The militant who apparently beheaded a US journalist in a sensational video released by the Islamic State, is thought to be a British jihadist as he appeared to speak in the footage with a British accent, various newspapers have noted.
This comes after the jihadist militants released the horrific footage on Tuesday of a masked militant, who spoke with a Southern English accent, apparently beheading the American photojournalist James Foley, the Mirror notes.
The killer's apparent distinct British accent will raise fears about the role of Islamic extremists from the United Kingdom in Islamic State, the group which now controls major swathes of Iraq's north and Syria, the British newspaper, Telegraph notes.
The video, which was entitled 'A Message to America', was posted on YouTube as a retaliation of targeted US airstrikes in Iraq. The video showed the freelance journalist – kidnapped in northwest Syria on Thanksgiving 2012 and had been considered missing until hitherto – kneeling in the desert in an orange jumpsuit as a masked man in black stands beside him.
Before the beheading takes place, the journalist was forced to recite a prepared statement calling the US government his 'real killers'.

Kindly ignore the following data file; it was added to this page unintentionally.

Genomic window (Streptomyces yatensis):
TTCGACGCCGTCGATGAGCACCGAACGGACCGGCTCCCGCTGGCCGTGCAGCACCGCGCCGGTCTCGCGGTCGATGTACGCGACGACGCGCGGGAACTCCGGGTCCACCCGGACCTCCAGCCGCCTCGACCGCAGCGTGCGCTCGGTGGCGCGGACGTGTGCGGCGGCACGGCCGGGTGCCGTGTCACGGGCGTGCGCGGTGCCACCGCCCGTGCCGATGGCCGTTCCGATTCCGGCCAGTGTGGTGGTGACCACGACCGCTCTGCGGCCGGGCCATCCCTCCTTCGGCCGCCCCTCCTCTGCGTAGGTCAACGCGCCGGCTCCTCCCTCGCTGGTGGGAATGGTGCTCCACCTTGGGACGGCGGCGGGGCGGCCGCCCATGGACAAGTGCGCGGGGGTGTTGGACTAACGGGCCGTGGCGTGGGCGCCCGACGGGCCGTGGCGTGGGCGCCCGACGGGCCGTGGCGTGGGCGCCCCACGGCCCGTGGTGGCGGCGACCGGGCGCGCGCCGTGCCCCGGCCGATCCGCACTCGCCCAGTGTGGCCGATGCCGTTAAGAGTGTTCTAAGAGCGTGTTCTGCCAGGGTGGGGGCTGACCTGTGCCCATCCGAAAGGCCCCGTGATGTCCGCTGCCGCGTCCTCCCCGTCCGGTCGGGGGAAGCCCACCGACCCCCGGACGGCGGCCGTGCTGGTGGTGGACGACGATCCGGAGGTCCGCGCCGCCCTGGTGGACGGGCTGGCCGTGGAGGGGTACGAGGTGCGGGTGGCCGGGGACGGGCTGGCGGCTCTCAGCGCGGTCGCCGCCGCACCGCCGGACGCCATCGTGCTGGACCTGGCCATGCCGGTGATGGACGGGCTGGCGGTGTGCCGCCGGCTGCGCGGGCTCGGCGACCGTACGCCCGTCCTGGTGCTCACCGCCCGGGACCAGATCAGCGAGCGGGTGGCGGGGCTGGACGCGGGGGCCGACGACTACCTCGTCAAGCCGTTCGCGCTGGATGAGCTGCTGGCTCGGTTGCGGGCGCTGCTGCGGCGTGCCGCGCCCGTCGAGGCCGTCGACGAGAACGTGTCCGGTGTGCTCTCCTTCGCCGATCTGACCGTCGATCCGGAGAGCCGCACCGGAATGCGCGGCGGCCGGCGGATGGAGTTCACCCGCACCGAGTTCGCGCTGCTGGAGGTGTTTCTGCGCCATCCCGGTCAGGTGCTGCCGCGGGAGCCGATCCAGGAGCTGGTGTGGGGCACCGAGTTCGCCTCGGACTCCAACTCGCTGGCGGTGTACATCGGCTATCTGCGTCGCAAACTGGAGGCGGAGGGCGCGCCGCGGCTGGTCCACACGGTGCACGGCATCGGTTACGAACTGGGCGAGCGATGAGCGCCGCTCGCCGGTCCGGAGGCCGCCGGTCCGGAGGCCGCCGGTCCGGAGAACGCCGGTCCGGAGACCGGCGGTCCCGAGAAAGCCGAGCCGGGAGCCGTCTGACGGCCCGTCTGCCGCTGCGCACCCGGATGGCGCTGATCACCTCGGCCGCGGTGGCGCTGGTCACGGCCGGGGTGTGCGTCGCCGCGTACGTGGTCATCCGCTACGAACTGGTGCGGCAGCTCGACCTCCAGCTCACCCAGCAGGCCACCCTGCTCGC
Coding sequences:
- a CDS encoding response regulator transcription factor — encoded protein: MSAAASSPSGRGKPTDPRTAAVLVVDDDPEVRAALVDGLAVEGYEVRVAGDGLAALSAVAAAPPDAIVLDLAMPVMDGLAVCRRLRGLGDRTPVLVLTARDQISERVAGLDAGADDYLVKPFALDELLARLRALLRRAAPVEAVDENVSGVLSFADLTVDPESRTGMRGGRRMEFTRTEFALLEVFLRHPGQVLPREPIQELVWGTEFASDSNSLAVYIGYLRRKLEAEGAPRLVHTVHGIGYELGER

"I call on my friends, family and loved ones to rise up against my real killers – the US government," the 40-year-old was forced to say, according to various news sources. "For what will happen to me is only a result of their complacency and criminality."
The militant then reportedly murdered the freelance journalist before placing his severed head on this back as the body lay on the ground. The killer than grabbed another prisoner, who is believed to be US journalist Steven Sotloff, and said in a chilling warning that the Scotloff's life "defends on Obama's next decision".
A native of Rochester, Foley was kidnapped in northwest Syria on Thanksgiving 2012, while he was covering the Syrian crisis, and had been considered missing until photos and footages appeared online on Tuesday claiming to show his beheading.
The Obama Administration, earlier this month, decided to launch airstrikes against the insurgents, after months of bloody campaign by the jihadists led to the capture of a major swathe of the areas in northern Iraq and Syria, which they claim to be their new caliphate state.
James, who had worked for the Boston-based GlobalPost and other news organisations, had been kidnapped by a group of unidentified gunmen and made his disappearance public in January 2013 with the hope of appealing for his release.
The journalist's mother, Diane Foley, praised her son on Tuesday for giving his life "to expose the world to the suffering of the Syrian people."